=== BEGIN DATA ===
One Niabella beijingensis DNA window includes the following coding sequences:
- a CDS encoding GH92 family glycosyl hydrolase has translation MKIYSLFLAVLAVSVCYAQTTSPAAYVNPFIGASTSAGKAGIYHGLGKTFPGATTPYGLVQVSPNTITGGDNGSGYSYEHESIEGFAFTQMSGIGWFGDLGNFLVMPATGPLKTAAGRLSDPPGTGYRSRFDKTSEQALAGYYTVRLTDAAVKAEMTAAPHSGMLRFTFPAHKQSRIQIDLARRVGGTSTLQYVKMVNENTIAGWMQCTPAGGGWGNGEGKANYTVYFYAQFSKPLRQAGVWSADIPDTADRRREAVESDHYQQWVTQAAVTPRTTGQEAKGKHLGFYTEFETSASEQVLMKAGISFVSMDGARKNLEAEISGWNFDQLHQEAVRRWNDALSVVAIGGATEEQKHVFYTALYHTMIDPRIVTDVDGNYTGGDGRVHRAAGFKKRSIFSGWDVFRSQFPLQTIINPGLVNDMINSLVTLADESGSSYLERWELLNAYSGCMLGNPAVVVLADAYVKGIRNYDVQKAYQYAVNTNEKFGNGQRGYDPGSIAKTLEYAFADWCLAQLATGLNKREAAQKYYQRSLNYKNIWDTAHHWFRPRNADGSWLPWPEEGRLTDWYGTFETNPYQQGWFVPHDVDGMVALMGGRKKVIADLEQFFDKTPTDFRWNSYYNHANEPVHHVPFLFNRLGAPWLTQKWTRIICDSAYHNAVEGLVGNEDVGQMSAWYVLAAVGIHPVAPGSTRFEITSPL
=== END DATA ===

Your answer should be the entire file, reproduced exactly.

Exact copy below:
One Niabella beijingensis DNA window includes the following coding sequences:
- a CDS encoding GH92 family glycosyl hydrolase has translation MKIYSLFLAVLAVSVCYAQTTSPAAYVNPFIGASTSAGKAGIYHGLGKTFPGATTPYGLVQVSPNTITGGDNGSGYSYEHESIEGFAFTQMSGIGWFGDLGNFLVMPATGPLKTAAGRLSDPPGTGYRSRFDKTSEQALAGYYTVRLTDAAVKAEMTAAPHSGMLRFTFPAHKQSRIQIDLARRVGGTSTLQYVKMVNENTIAGWMQCTPAGGGWGNGEGKANYTVYFYAQFSKPLRQAGVWSADIPDTADRRREAVESDHYQQWVTQAAVTPRTTGQEAKGKHLGFYTEFETSASEQVLMKAGISFVSMDGARKNLEAEISGWNFDQLHQEAVRRWNDALSVVAIGGATEEQKHVFYTALYHTMIDPRIVTDVDGNYTGGDGRVHRAAGFKKRSIFSGWDVFRSQFPLQTIINPGLVNDMINSLVTLADESGSSYLERWELLNAYSGCMLGNPAVVVLADAYVKGIRNYDVQKAYQYAVNTNEKFGNGQRGYDPGSIAKTLEYAFADWCLAQLATGLNKREAAQKYYQRSLNYKNIWDTAHHWFRPRNADGSWLPWPEEGRLTDWYGTFETNPYQQGWFVPHDVDGMVALMGGRKKVIADLEQFFDKTPTDFRWNSYYNHANEPVHHVPFLFNRLGAPWLTQKWTRIICDSAYHNAVEGLVGNEDVGQMSAWYVLAAVGIHPVAPGSTRFEITSPL